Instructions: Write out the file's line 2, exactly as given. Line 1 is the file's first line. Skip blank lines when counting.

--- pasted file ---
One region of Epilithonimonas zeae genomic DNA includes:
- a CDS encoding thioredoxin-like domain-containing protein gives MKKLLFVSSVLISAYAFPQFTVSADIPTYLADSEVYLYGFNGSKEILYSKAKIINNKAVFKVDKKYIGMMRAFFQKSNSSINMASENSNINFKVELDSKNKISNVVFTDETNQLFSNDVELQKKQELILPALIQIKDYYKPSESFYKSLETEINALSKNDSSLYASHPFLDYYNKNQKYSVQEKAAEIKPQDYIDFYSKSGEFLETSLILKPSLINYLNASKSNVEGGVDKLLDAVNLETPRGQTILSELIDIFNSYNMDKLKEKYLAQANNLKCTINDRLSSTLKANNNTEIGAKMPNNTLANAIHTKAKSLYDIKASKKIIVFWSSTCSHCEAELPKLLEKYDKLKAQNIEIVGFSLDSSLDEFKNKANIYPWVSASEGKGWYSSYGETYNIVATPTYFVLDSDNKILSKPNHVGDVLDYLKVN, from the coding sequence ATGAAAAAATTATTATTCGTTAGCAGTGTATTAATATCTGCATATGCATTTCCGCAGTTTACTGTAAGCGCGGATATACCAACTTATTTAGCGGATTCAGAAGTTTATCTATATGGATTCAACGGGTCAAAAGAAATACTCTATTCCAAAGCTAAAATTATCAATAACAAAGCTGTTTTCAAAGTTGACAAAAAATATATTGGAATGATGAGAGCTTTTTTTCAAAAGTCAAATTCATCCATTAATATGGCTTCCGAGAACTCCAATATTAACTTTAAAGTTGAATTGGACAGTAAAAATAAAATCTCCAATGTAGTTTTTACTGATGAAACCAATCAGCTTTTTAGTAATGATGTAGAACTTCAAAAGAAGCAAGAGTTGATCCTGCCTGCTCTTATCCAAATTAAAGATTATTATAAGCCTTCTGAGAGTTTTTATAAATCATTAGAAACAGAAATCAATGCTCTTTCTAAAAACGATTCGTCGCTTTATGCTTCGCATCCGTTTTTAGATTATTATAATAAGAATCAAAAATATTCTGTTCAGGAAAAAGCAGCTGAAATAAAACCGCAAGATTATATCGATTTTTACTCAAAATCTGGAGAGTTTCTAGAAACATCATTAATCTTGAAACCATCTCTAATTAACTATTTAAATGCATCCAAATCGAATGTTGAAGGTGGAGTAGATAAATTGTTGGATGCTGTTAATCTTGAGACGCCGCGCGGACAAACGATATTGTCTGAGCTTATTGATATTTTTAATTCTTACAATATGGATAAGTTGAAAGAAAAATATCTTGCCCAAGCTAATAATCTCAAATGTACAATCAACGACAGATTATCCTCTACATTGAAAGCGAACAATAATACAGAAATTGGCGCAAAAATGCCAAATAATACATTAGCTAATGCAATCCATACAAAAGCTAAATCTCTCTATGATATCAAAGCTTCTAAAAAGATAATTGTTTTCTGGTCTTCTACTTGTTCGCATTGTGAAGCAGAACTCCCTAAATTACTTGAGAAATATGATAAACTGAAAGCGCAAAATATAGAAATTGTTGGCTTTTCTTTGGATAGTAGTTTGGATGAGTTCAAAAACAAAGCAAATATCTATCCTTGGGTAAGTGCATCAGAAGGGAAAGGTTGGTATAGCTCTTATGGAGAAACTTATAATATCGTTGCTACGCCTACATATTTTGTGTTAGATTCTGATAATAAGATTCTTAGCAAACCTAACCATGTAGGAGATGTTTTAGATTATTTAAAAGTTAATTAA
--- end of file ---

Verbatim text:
- a CDS encoding thioredoxin-like domain-containing protein gives MKKLLFVSSVLISAYAFPQFTVSADIPTYLADSEVYLYGFNGSKEILYSKAKIINNKAVFKVDKKYIGMMRAFFQKSNSSINMASENSNINFKVELDSKNKISNVVFTDETNQLFSNDVELQKKQELILPALIQIKDYYKPSESFYKSLETEINALSKNDSSLYASHPFLDYYNKNQKYSVQEKAAEIKPQDYIDFYSKSGEFLETSLILKPSLINYLNASKSNVEGGVDKLLDAVNLETPRGQTILSELIDIFNSYNMDKLKEKYLAQANNLKCTINDRLSSTLKANNNTEIGAKMPNNTLANAIHTKAKSLYDIKASKKIIVFWSSTCSHCEAELPKLLEKYDKLKAQNIEIVGFSLDSSLDEFKNKANIYPWVSASEGKGWYSSYGETYNIVATPTYFVLDSDNKILSKPNHVGDVLDYLKVN, from the coding sequence ATGAAAAAATTATTATTCGTTAGCAGTGTATTAATATCTGCATATGCATTTCCGCAGTTTACTGTAAGCGCGGATATACCAACTTATTTAGCGGATTCAGAAGTTTATCTATATGGATTCAACGGGTCAAAAGAAATACTCTATTCCAAAGCTAAAATTATCAATAACAAAGCTGTTTTCAAAGTTGACAAAAAATATATTGGAATGATGAGAGCTTTTTTTCAAAAGTCAAATTCATCCATTAATATGGCTTCCGAGAACTCCAATATTAACTTTAAAGTTGAATTGGACAGTAAAAATAAAATCTCCAATGTAGTTTTTACTGATGAAACCAATCAGCTTTTTAGTAATGATGTAGAACTTCAAAAGAAGCAAGAGTTGATCCTGCCTGCTCTTATCCAAATTAAAGATTATTATAAGCCTTCTGAGAGTTTTTATAAATCATTAGAAACAGAAATCAATGCTCTTTCTAAAAACGATTCGTCGCTTTATGCTTCGCATCCGTTTTTAGATTATTATAATAAGAATCAAAAATATTCTGTTCAGGAAAAAGCAGCTGAAATAAAACCGCAAGATTATATCGATTTTTACTCAAAATCTGGAGAGTTTCTAGAAACATCATTAATCTTGAAACCATCTCTAATTAACTATTTAAATGCATCCAAATCGAATGTTGAAGGTGGAGTAGATAAATTGTTGGATGCTGTTAATCTTGAGACGCCGCGCGGACAAACGATATTGTCTGAGCTTATTGATATTTTTAATTCTTACAATATGGATAAGTTGAAAGAAAAATATCTTGCCCAAGCTAATAATCTCAAATGTACAATCAACGACAGATTATCCTCTACATTGAAAGCGAACAATAATACAGAAATTGGCGCAAAAATGCCAAATAATACATTAGCTAATGCAATCCATACAAAAGCTAAATCTCTCTATGATATCAAAGCTTCTAAAAAGATAATTGTTTTCTGGTCTTCTACTTGTTCGCATTGTGAAGCAGAACTCCCTAAATTACTTGAGAAATATGATAAACTGAAAGCGCAAAATATAGAAATTGTTGGCTTTTCTTTGGATAGTAGTTTGGATGAGTTCAAAAACAAAGCAAATATCTATCCTTGGGTAAGTGCATCAGAAGGGAAAGGTTGGTATAGCTCTTATGGAGAAACTTATAATATCGTTGCTACGCCTACATATTTTGTGTTAGATTCTGATAATAAGATTCTTAGCAAACCTAACCATGTAGGAGATGTTTTAGATTATTTAAAAGTTAATTAA